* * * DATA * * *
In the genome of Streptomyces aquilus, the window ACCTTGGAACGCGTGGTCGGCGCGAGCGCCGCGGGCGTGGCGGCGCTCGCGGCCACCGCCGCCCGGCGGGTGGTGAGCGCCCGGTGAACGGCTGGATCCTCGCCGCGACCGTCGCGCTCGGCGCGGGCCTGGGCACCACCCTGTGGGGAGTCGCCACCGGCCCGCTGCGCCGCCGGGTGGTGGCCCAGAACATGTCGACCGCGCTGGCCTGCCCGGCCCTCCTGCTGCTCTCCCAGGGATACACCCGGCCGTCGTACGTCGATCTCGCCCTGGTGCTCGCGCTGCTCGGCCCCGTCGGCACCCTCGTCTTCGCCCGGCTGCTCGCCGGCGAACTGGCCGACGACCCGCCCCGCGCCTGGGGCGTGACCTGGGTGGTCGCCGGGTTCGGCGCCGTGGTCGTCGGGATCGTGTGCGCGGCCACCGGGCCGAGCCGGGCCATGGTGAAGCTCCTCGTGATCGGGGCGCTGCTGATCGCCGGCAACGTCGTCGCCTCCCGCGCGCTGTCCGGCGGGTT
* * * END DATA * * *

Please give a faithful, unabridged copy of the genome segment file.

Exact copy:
In the genome of Streptomyces aquilus, the window ACCTTGGAACGCGTGGTCGGCGCGAGCGCCGCGGGCGTGGCGGCGCTCGCGGCCACCGCCGCCCGGCGGGTGGTGAGCGCCCGGTGAACGGCTGGATCCTCGCCGCGACCGTCGCGCTCGGCGCGGGCCTGGGCACCACCCTGTGGGGAGTCGCCACCGGCCCGCTGCGCCGCCGGGTGGTGGCCCAGAACATGTCGACCGCGCTGGCCTGCCCGGCCCTCCTGCTGCTCTCCCAGGGATACACCCGGCCGTCGTACGTCGATCTCGCCCTGGTGCTCGCGCTGCTCGGCCCCGTCGGCACCCTCGTCTTCGCCCGGCTGCTCGCCGGCGAACTGGCCGACGACCCGCCCCGCGCCTGGGGCGTGACCTGGGTGGTCGCCGGGTTCGGCGCCGTGGTCGTCGGGATCGTGTGCGCGGCCACCGGGCCGAGCCGGGCCATGGTGAAGCTCCTCGTGATCGGGGCGCTGCTGATCGCCGGCAACGTCGTCGCCTCCCGCGCGCTGTCCGGCGGGTT